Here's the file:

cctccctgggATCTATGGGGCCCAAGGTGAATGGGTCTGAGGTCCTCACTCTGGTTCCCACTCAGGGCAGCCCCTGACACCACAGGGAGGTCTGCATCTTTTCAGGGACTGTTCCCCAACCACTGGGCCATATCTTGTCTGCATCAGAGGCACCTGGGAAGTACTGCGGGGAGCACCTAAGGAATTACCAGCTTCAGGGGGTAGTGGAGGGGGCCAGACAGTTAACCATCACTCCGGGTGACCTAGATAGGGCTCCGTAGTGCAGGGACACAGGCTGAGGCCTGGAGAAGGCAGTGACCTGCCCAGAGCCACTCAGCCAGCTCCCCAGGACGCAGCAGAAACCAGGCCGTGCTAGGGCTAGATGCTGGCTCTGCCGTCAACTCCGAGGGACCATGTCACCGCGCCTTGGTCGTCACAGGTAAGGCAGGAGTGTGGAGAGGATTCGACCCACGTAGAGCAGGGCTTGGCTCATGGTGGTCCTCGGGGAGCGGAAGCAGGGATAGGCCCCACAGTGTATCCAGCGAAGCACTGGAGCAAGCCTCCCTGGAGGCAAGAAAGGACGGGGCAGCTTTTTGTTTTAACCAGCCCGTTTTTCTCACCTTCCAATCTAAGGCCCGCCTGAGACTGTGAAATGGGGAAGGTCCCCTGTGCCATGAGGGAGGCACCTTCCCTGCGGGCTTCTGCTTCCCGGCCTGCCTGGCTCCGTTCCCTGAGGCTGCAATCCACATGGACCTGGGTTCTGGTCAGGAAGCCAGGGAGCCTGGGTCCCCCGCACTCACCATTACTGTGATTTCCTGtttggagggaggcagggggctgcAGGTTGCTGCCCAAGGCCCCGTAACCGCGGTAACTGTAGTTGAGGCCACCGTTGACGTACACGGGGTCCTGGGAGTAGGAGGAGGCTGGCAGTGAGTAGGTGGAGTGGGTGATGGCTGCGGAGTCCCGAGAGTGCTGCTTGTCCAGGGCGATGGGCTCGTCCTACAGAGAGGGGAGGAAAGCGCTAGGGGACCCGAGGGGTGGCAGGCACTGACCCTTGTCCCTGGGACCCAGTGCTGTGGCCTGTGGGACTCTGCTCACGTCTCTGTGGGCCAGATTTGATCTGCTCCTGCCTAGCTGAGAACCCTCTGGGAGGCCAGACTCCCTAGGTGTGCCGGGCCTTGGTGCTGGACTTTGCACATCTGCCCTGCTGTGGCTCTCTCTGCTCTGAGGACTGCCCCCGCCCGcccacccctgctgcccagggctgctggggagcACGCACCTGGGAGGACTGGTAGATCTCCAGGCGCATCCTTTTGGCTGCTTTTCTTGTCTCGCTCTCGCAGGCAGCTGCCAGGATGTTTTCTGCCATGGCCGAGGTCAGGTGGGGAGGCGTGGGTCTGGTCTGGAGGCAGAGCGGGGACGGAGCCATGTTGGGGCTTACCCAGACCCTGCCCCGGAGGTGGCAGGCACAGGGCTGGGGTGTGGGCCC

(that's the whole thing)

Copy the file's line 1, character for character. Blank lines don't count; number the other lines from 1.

cctccctgggATCTATGGGGCCCAAGGTGAATGGGTCTGAGGTCCTCACTCTGGTTCCCACTCAGGGCAGCCCCTGACACCACAGGGAGGTCTGCATCTTTTCAGGGACTGTTCCCCAACCACTGGGCCATATCTTGTCTGCATCAGAGGCACCTGGGAAGTACTGCGGGGAGCACCTAAGGAATTACCAGCTTCAGGGGGTAGTGGAGGGGGCCAGACAGTTAACCATCACTCCGGGTGACCTAGATAGGGCTCCGTAGTGCAGGGACACAGGCTGAGGCCTGGAGAAGGCAGTGACCTGCCCAGAGCCACTCAGCCAGCTCCCCAGGACGCAGCAGAAACCAGGCCGTGCTAGGGCTAGATGCTGGCTCTGCCGTCAACTCCGAGGGACCATGTCACCGCGCCTTGGTCGTCACAGGTAAGGCAGGAGTGTGGAGAGGATTCGACCCACGTAGAGCAGGGCTTGGCTCATGGTGGTCCTCGGGGAGCGGAAGCAGGGATAGGCCCCACAGTGTATCCAGCGAAGCACTGGAGCAAGCCTCCCTGGAGGCAAGAAAGGACGGGGCAGCTTTTTGTTTTAACCAGCCCGTTTTTCTCACCTTCCAATCTAAGGCCCGCCTGAGACTGTGAAATGGGGAAGGTCCCCTGTGCCATGAGGGAGGCACCTTCCCTGCGGGCTTCTGCTTCCCGGCCTGCCTGGCTCCGTTCCCTGAGGCTGCAATCCACATGGACCTGGGTTCTGGTCAGGAAGCCAGGGAGCCTGGGTCCCCCGCACTCACCATTACTGTGATTTCCTGtttggagggaggcagggggctgcAGGTTGCTGCCCAAGGCCCCGTAACCGCGGTAACTGTAGTTGAGGCCACCGTTGACGTACACGGGGTCCTGGGAGTAGGAGGAGGCTGGCAGTGAGTAGGTGGAGTGGGTGATGGCTGCGGAGTCCCGAGAGTGCTGCTTGTCCAGGGCGATGGGCTCGTCCTACAGAGAGGGGAGGAAAGCGCTAGGGGACCCGAGGGGTGGCAGGCACTGACCCTTGTCCCTGGGACCCAGTGCTGTGGCCTGTGGGACTCTGCTCACGTCTCTGTGGGCCAGATTTGATCTGCTCCTGCCTAGCTGAGAACCCTCTGGGAGGCCAGACTCCCTAGGTGTGCCGGGCCTTGGTGCTGGACTTTGCACATCTGCCCTGCTGTGGCTCTCTCTGCTCTGAGGACTGCCCCCGCCCGcccacccctgctgcccagggctgctggggagcACGCACCTGGGAGGACTGGTAGATCTCCAGGCGCATCCTTTTGGCTGCTTTTCTTGTCTCGCTCTCGCAGGCAGCTGCCAGGATGTTTTCTGCCATGGCCGAGGTCAGGTGGGGAGGCGTGGGTCTGGTCTGGAGGCAGAGCGGGGACGGAGCCATGTTGGGGCTTACCCAGACCCTGCCCCGGAGGTGGCAGGCACAGGGCTGGGGTGTGGGCCC